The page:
Despite a season that had as many downs as ups, if not more, the New York Yankees embark on the next stage of their quest for 28 tonight in Cleveland. The three-game set marks the first round of 2020’s expanded postseason.
Entering such a short series, the dynamic will almost certainly feel different than the typical first round of the playoffs, likely feeling akin to a cross between the Divisional Round and the standard winner-take-all Wild Card Game. Because of this, big performances from key players will cast an even greater shadow than normal. Let’s take a look at who fans should keep a close eye on:
The Yankees ace will get the ball opposite Pitching Triple Crown and presumptive Cy Young Award recipient Shane Bieber, who paced all of baseball with a 1.63 ERA, 2.07 FIP, and 14.2 K/9. Runs will be difficult to come by, even if the streaky Yankees lineup — which did, after all, lead the AL with 5.25 runs/game — is firing on all cylinders.
Fortunately, games like this are precisely why the Yankees paid Gerrit Cole the big bucks. In the pandemic-shortened season, Cole put up big numbers (a 2.84 ERA, 3.89 FIP, 11.6 K/9) that, while a step down from his otherworldy 2019, nonetheless will garner him some down-ballot Cy Young votes. If there’s one major complaint, it’s that he was highly susceptible to the long ball this year, as his 14 home runs allowed is tied with Matthew Boyd for the most in the league. Fortunately, for him, hitting home runs is something that Cleveland — who finished last in the AL with 59 — is not particularly good at outside of José Ramírez, who had 17 of those 59 on his own.
In a three-game set, winning the first game makes a big difference, and it’s up to Gerrit Cole to match zeroes with the best pitcher in baseball.
Are you sensing a bit of a theme here? The veteran right-hander is already announced as the starter for Game Two, and will be matching up against Carlos Carrasco in what will be a rematch of Game Three of the 2017 ALCS. In that game, with the Yankees down in the series 0-2 and facing elimination, Tanaka outdueled Carrasco, striking out seven and walking only one in seven scoreless innings, as the Yankees squeaked by to win 1-0.
Pending the results of Game One, Tanaka may very well have some feelings of déjà vu. Fortunately, over the course of his seven-year deal, Tanaka has done nothing but deliver in big spots, posting a 1.76 ERA and 0.783 WHIP with 37 strikeouts in eight postseason starts. Additionally, he has gone at least five innings in each start, and has given up more than two runs only once (Game Six of the 2019 ALCS).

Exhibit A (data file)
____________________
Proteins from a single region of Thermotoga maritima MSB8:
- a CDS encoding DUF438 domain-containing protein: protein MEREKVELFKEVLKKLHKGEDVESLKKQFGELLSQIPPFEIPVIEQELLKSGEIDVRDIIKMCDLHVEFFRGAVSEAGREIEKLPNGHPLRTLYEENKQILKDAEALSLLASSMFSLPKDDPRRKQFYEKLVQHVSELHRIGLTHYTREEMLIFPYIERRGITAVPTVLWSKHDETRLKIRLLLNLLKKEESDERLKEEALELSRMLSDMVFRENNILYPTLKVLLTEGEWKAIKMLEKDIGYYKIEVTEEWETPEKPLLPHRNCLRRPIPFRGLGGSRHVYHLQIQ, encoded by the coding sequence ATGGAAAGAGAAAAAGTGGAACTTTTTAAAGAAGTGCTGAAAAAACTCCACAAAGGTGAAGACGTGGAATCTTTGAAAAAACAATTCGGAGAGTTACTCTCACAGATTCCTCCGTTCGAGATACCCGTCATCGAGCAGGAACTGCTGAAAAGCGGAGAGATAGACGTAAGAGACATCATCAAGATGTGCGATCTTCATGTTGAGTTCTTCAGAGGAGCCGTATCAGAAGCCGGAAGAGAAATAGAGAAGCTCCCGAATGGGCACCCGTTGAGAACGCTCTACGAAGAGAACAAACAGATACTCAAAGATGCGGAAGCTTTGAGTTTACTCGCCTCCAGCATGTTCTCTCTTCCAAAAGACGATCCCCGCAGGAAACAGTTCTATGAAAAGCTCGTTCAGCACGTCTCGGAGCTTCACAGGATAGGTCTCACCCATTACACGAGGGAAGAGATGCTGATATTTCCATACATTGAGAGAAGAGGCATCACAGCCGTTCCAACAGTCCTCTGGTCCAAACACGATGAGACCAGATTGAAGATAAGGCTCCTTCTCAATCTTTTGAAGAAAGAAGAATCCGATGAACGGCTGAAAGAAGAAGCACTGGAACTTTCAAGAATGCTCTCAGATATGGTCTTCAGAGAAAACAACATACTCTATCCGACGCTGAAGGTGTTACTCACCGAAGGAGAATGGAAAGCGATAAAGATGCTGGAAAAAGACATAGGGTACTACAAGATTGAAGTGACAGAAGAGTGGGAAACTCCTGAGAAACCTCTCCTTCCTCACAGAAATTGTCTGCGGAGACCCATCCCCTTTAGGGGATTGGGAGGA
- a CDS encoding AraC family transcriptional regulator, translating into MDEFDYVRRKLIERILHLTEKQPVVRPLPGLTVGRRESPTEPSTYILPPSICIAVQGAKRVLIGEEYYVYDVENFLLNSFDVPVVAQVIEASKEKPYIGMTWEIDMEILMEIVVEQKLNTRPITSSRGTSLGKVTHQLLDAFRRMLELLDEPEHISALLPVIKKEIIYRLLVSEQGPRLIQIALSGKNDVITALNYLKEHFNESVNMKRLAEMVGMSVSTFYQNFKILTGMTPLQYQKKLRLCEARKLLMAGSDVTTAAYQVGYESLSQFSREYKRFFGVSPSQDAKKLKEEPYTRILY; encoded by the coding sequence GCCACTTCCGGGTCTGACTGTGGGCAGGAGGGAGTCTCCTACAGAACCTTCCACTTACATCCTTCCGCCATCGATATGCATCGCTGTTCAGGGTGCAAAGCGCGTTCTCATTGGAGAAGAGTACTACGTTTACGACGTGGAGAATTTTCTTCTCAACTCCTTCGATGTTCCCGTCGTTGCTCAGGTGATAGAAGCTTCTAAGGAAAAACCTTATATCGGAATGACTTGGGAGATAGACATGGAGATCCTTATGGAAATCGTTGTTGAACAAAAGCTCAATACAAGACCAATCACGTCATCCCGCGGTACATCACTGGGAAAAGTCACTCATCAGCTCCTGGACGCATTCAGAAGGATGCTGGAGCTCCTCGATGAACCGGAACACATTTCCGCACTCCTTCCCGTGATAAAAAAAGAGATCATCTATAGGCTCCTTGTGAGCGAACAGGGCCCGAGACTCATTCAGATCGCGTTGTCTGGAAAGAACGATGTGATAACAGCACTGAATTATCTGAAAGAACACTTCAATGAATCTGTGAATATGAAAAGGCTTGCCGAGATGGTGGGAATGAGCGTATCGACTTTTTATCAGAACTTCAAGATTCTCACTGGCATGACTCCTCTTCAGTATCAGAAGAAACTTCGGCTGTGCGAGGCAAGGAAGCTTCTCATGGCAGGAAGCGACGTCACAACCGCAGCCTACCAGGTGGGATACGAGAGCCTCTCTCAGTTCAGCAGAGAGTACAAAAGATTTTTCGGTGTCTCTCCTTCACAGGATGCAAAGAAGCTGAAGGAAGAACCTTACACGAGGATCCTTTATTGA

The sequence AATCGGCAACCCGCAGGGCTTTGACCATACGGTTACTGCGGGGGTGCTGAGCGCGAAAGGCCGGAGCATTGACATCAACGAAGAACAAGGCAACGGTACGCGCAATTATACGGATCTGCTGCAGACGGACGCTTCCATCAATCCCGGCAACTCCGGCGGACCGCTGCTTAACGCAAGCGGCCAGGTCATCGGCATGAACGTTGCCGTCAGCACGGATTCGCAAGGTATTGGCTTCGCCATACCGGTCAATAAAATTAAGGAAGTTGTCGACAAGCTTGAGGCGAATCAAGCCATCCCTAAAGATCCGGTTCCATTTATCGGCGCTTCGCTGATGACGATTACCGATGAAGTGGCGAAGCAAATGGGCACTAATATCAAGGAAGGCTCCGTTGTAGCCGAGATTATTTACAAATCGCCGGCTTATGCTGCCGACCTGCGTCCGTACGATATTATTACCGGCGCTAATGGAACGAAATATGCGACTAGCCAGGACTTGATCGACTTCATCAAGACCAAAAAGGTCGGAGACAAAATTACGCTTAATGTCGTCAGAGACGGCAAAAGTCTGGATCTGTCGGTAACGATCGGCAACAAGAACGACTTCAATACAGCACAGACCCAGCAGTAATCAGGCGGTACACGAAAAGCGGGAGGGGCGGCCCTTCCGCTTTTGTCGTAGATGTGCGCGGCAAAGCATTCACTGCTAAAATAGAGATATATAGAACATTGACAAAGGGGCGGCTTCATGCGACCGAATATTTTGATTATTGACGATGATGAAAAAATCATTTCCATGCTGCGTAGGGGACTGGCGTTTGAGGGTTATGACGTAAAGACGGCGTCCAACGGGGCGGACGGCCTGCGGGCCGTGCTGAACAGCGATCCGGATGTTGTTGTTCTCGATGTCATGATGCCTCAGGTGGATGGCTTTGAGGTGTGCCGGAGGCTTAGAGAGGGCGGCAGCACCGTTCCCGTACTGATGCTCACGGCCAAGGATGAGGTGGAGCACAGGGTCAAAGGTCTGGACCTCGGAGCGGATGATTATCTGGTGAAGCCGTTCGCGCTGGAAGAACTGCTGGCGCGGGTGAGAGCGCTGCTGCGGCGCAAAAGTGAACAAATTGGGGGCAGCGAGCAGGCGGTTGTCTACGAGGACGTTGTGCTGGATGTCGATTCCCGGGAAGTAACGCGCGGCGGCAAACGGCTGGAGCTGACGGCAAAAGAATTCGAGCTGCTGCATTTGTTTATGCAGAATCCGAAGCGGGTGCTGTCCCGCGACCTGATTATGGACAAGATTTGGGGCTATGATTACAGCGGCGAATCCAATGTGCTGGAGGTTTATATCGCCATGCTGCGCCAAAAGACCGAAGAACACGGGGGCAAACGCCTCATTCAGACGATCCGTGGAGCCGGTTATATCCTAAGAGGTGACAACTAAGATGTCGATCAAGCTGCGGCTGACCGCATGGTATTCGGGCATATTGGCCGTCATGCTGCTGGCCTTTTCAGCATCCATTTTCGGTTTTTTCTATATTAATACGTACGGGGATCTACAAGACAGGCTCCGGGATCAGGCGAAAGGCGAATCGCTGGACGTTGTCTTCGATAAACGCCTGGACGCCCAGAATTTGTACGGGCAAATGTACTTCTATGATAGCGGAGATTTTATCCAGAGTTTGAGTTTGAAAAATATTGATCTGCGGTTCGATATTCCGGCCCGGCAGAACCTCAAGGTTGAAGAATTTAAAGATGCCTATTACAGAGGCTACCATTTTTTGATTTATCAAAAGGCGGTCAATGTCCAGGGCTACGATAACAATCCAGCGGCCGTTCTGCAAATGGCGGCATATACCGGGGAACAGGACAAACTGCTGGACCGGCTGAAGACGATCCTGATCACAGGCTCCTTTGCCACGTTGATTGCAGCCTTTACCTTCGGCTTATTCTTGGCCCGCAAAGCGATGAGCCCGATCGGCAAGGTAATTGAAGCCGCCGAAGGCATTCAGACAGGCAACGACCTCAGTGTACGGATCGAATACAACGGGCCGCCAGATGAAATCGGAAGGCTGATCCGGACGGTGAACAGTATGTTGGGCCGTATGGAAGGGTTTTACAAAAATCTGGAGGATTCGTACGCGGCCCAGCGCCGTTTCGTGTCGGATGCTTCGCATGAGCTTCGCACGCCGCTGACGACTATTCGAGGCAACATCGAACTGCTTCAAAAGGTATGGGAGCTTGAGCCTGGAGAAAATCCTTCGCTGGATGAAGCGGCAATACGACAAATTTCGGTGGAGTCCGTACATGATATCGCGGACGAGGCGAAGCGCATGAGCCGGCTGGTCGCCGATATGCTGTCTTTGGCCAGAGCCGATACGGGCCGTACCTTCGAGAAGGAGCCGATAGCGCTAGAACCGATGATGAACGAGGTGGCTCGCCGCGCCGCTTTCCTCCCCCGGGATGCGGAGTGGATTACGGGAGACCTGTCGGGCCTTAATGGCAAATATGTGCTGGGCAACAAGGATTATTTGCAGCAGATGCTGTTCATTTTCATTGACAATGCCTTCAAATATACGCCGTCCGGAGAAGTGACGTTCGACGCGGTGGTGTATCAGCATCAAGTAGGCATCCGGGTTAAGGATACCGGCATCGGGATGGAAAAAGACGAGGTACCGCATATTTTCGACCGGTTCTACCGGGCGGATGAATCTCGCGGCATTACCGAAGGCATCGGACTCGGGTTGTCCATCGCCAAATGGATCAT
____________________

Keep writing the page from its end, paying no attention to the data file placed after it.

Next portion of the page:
No matter what, this game will an elimination game for somebody, and a tough challenge. Although not quite as dominant as Bieber, Carrasco is still in the upper-echelon of pitchers, and would be a reasonable Game One starter for a number of teams. Runs will, once again, be at a premium for the Yankees. Whether or not Tanaka can shut down the Cleveland lineup will go a long way.
Had this been a five-game set, this spot here would have been given to whomever was projected to start Game Three. However, not only have the Yankees not announced their Game Three starter, there’s also no guarantee that he even gets on the field, so it feels counterproductive to put him on a “players to watch for” list in the first place.
In truth, this spot could go to a lot of guys. Gary Sánchez, for instance, has a .786 OPS in the last 11 games of the season, and whose seven-game K% had dipped to around his career average — if he can continue that trend and continue putting the bat on the ball, he could get red-hot in a hurry. This spot could also easily go to either DJ LeMahieu or Luke Voit, easily the team’s two most important players in 2020. Even Clint Frazier, who has broken out both at the plate and in the field and would rank, had he reached the qualifying number of plate appearances, in the top 30 AL hitters in fWAR, has a compelling case to be in this spot.
At the end of the day, however, this is Aaron Judge’s team. He opened the season on a tear, hitting a home run in five straight games from July 29 to August 2, and prior to going on the IL he had hit nine home runs in just 17 games, posting an OPS of 1.101. Since returning from the IL for the second time on September 16, however, he has struggled to get to full speed, posting a .194/.326/.222 slash and has only one extra-base hit in that time (a double).
That did not stop Judge back in 2018, however: after he limped to the finish with a .220/.333/.341 slash in 11 games after returning from the IL, Judge went on a tear in the ALDS, hitting three home runs en route to a .500 OBP and 1.447 OPS.
No matter what, Aaron Judge has been, and will continue to be, an imposing presence in the lineup. For the Yankees to push pass Cleveland’s dominant rotation, they will need one of their big bats to come through with some big hits — in a lineup filled with guys who can change the game with one swing of the bat, there is perhaps nobody who does it better than Aaron Judge.